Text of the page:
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Monday, December 1, 2014

Keses Ha'sofer, Siman 8, Seif 5 & 8

Shalom to all,

I am wondering if anyone can shed some light on the following issue:

In Keses Ha'sofer 8,5 a scenario is discussed in which one wrote a rei"sh and subsequently changed it into a dale"d by adding an akev on the back etc. He concludes, that although one is not required to erase the whole thing, rather one can erase the akev together with one of the two limbs of the rei"sh, nonetheless "hamachmir... tavo alav beracha".

My understanding of this is: that since there are opinions (i.e. Rada"ch) who would deem it "miktzas ha'os be'chak tochos" to erase only some and leave some to be included in the final letter, therefore, there is virtue, albeit not required, to erase the entire letter before rewriting it.

Now, just 3seif'im later, regarding "me"m pesucha shenistema" Keses rules, that although the me"m is written in two distinct parts (and therefore, only the latter part of the me"m is required to be erased and rewritten), nonetheless "yesh le'hachmir le'chatchila heicha de'efshar" to erase the me"m in its entirety before rewriting it.

So, here is my question: is it the same principle at work in both of these rulings? If so, is there a meaningful difference between the wording in seif 5: "hamachmir... tavo alav beracha" and the wording in seif 8: "yesh le'hachmir le'chatchila heicha de'efshar"? If there is no difference, why does the Keses need to state both rulings seperately? and if there is a difference, what exactly is this difference and by what virtue are the two scenarios different from one another?


  1. Firstly, the basic din he brings is to erase that which was written בפסול.
    However, the chumra from the Maharalbach & Radach is that even if some of the letter is written בהכשר, if part is written בפסול then since it connects with the letter to form one whole letter, the whole letter needs to be erased. i.e. there was never a time where the whole letter existed b’hechsher.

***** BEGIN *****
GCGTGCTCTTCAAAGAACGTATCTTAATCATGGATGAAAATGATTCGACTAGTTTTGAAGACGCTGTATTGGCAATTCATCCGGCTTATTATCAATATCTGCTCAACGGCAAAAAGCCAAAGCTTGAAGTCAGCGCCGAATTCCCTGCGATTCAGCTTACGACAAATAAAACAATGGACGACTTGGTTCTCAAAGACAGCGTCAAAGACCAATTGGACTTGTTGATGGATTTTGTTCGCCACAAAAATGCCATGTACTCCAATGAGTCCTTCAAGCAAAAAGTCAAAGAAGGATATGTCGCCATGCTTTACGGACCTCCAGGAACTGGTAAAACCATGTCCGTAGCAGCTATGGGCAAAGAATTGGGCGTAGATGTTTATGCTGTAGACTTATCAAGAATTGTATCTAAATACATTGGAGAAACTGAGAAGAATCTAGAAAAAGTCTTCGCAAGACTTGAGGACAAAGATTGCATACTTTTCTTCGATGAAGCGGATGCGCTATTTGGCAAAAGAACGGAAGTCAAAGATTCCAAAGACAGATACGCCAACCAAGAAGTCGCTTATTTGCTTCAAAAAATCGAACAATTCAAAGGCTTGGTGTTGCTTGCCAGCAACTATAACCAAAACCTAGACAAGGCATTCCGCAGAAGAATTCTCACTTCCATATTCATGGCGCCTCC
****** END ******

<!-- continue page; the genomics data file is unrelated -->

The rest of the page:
There are 3 cases mentioned:
    1) A Mem was written nistam. Therefore, the Nun part was written בהכשר and the Chartum was written בפסול.
    2) A Reish was accidently written as a Dalet.
    3) A Reish was written and then accidently made into a Dalet afterwards.

    According to the basic din, you only need to re-write that which was written בפסול: Case (1) just the chartum, Case (2) the whole Dalet, Case (3) since it was initially written b’hechsher you just need to mevatel the tzura.

    According to the chumra, even if part of the letter is written בפסול the whole letter needs erasing: Case (1) the whole mem, Case (2) still erase the whole Dalet. Now Case (3) – since the reish was actually initially בהכשר, really all that needs to be done is to mevatel the tzura. However, one who would erase the whole letter and write it completely new בהכשר is תע״ב.

    Secondly: The Lishkas Hasofer mentions another possible reason (granted, the case is slightly different) for being more lenient with Case (3). Perhaps the Reish is more meikel because the error does not constitute a ביטול שם כתיבה since it’s possible to fix it by adding ink. However, by the nistamah, the שם כתיבה is נתבטל since erasing is a must. But he leaves this as צ״ע.

  2. Thank you.

    I think I understood all of that. My questions is: is the reason to be machmir, the same in both cases? I.e. to be choshesh for those who holds that once the letter is nifsal - it's all got to go?

    If so, why the difference in wording between "tavo alav berachah" vs. "Nachon lehacmir heicha de'efshar"? And which is actually more stringent?


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